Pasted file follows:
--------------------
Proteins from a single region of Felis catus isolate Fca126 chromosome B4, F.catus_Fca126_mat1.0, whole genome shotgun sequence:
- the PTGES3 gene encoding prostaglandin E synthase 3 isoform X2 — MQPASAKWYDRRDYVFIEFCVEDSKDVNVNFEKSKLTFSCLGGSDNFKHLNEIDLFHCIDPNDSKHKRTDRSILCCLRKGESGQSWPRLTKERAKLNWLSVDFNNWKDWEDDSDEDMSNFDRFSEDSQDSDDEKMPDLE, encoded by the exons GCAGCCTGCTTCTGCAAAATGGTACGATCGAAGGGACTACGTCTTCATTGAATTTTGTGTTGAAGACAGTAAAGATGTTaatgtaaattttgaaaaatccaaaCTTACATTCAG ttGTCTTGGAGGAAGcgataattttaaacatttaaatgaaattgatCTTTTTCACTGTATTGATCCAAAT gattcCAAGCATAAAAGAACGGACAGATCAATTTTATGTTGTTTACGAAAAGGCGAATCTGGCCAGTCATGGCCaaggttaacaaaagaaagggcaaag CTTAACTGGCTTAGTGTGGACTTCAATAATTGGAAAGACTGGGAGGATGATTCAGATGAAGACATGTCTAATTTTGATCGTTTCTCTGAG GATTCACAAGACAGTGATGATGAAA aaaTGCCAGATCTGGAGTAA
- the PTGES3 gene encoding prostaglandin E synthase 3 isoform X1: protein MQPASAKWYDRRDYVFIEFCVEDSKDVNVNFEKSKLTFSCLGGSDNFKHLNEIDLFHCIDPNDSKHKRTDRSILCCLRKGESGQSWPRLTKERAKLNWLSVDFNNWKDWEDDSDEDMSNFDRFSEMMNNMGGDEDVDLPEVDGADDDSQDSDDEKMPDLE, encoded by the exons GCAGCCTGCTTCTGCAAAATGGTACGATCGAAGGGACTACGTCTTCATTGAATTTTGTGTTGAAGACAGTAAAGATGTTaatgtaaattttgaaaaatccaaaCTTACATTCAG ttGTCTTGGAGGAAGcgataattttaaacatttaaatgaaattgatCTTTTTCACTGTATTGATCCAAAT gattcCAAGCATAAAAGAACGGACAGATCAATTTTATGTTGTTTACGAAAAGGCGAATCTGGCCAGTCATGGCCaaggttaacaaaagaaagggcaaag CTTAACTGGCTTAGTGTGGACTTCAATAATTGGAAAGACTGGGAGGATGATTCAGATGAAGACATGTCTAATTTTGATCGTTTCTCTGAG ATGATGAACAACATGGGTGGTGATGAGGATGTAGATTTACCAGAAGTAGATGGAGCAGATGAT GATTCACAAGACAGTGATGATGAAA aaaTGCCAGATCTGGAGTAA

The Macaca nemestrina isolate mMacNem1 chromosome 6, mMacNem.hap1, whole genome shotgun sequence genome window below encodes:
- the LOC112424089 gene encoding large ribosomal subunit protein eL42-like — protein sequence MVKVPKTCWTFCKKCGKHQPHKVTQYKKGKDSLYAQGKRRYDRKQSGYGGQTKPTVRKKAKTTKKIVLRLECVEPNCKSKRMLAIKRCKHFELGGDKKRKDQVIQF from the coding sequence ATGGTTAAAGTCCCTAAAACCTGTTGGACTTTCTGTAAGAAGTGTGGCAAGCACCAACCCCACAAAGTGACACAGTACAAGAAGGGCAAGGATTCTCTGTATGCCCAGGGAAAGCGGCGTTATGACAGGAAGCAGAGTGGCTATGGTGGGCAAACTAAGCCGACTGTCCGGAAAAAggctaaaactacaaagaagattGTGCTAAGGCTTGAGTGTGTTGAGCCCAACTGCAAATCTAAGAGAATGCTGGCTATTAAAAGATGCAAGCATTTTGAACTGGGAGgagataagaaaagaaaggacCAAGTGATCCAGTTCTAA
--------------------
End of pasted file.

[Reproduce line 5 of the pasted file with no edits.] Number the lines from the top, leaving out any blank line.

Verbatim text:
- the LOC112424089 gene encoding large ribosomal subunit protein eL42-like — protein sequence MVKVPKTCWTFCKKCGKHQPHKVTQYKKGKDSLYAQGKRRYDRKQSGYGGQTKPTVRKKAKTTKKIVLRLECVEPNCKSKRMLAIKRCKHFELGGDKKRKDQVIQF from the coding sequence ATGGTTAAAGTCCCTAAAACCTGTTGGACTTTCTGTAAGAAGTGTGGCAAGCACCAACCCCACAAAGTGACACAGTACAAGAAGGGCAAGGATTCTCTGTATGCCCAGGGAAAGCGGCGTTATGACAGGAAGCAGAGTGGCTATGGTGGGCAAACTAAGCCGACTGTCCGGAAAAAggctaaaactacaaagaagattGTGCTAAGGCTTGAGTGTGTTGAGCCCAACTGCAAATCTAAGAGAATGCTGGCTATTAAAAGATGCAAGCATTTTGAACTGGGAGgagataagaaaagaaaggacCAAGTGATCCAGTTCTAA